Making the Impossible Possible

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Every one of us has the potential for remarkable achievements and every one of us can accomplish the impossible in our lives if given the right inspiration and motivation to do so. This is how I may summarize the good will that Join My Village (JMV) is doing.
Most of our rural girls we support both in Primary and Secondary schools in Kasungu have never been to town and if you ask them what they want to be when they grew up, many of them will tell you “I want to be a Nurse”. If you ask them why, the answer is as exact as you think “I want to help the sick”. Good ambitions of course, but if all of us become Nurses, then who is going to do the other jobs?
With this in mind, JMV took role models to mentor and motivate girls at various Secondary schools so these girls can broaden their horizons. “I have no doubt that the girls have been given more options to choose from,” said Daisy Chitete who works as JMV Monitoring and evaluation officer. The activity which attracted more attention from the girls proved to be worth doing. 
Girls first felt that nursing is only for women and the rest is for men.  Not surprising then that many questions went to the police officer as many of our rural girls thought it is very rare for most women to work as Police Officers. They think it is not possible for them to be accountants, managers and even prominent business women.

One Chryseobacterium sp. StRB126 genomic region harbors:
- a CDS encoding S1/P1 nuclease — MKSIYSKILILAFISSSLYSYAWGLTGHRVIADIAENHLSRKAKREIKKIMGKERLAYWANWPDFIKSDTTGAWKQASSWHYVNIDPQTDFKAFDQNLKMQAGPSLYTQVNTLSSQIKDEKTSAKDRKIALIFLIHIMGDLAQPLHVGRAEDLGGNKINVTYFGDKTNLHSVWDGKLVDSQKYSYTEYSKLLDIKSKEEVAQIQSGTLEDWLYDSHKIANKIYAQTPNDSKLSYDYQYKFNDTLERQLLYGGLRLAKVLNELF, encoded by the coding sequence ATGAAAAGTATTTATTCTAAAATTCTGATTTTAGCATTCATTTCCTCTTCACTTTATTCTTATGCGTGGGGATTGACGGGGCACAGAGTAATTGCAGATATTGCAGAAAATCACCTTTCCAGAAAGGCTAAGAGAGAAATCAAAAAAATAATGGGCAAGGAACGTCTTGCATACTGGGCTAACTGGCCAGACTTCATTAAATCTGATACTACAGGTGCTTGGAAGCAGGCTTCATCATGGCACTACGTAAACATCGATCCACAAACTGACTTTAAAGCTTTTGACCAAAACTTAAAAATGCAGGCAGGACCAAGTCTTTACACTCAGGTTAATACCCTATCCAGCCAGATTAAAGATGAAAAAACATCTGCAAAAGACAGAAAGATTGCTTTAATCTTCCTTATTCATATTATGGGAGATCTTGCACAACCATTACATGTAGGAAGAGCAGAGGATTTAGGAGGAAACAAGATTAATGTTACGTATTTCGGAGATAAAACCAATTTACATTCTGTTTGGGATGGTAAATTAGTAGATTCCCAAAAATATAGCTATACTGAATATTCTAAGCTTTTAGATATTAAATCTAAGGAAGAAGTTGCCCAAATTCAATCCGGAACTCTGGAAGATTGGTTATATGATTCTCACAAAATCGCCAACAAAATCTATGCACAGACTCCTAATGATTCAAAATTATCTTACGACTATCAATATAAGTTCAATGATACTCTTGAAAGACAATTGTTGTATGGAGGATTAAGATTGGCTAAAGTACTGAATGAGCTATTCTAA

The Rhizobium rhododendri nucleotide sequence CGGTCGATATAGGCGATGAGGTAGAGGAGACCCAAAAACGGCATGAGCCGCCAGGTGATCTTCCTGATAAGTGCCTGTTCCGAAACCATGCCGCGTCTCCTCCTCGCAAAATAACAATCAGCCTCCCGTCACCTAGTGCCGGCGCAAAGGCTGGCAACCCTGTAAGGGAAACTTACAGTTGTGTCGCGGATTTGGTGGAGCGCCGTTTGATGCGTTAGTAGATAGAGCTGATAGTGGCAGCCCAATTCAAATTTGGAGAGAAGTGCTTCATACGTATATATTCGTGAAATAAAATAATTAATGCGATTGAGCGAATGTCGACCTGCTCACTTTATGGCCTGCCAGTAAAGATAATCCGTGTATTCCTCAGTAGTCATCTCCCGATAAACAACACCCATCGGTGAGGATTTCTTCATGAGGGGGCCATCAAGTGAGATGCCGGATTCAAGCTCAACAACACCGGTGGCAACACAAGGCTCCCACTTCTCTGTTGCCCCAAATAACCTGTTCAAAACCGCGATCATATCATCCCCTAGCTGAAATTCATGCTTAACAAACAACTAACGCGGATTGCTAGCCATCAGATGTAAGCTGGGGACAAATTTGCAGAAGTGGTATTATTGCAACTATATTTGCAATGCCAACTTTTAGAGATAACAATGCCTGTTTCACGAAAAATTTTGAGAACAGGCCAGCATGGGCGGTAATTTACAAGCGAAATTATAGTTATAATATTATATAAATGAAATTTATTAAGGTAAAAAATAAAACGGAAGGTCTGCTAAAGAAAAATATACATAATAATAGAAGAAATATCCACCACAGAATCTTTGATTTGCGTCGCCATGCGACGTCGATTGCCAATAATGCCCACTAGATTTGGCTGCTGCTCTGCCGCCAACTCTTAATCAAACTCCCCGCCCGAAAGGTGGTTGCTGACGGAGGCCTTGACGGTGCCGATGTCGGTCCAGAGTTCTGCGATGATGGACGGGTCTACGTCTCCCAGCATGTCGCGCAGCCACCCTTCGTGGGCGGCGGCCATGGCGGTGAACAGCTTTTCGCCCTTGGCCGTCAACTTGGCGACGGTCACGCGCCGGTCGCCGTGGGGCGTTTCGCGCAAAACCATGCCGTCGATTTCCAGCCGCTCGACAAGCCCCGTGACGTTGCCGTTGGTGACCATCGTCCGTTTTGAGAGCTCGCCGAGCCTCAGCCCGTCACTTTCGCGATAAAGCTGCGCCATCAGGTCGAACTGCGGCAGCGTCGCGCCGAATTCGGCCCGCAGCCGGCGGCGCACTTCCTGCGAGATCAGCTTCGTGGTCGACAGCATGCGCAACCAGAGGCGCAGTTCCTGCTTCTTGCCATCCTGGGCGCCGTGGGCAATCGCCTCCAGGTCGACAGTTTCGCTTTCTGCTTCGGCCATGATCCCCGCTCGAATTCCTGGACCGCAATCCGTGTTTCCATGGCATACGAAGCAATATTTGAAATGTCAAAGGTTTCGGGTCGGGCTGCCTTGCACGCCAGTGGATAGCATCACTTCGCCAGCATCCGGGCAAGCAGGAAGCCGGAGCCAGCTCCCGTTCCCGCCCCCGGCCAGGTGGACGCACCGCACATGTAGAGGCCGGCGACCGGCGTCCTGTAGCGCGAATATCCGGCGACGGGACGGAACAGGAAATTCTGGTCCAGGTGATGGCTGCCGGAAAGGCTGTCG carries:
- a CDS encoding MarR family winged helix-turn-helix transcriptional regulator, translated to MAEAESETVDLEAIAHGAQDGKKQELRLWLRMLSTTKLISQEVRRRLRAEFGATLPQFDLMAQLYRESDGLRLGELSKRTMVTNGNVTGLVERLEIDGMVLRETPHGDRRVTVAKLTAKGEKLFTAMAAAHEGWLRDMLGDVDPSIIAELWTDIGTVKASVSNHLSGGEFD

One by one our mentors started by explaining their career path to their current situation. “It’s not that we faced no challenges in our education. Challenges were there but we had to be visional, committed, determined and sacrifice everything at the expense of education,” said Linda Maluwo a Nurse at Kasungu district hospital to the attentive group of girls. 
“We have been telling these girls that they cannot say they want to be managers, police women, field officers, business women or nurses if they are not passionate for themselves”, said Florence Kasende another role model who is a product of the University of Malawi when asked what was her point of emphasis during her mentorship.
It was age that also kept on attracting our girls to aspire and ask more questions. Most of our role models average age was 23 years. 
The activity which reached out to more than 1000 girls left many of them inspired and motivated and made them keep on thinking what they thought was impossible to them is possible. They looked touched by some of the untold stories of perseverance from some our role models which comprised of a Police Officer, Secondary School teacher, Nurse as well as CARE staffers.
Seeing is believing! Our girls can now think broader!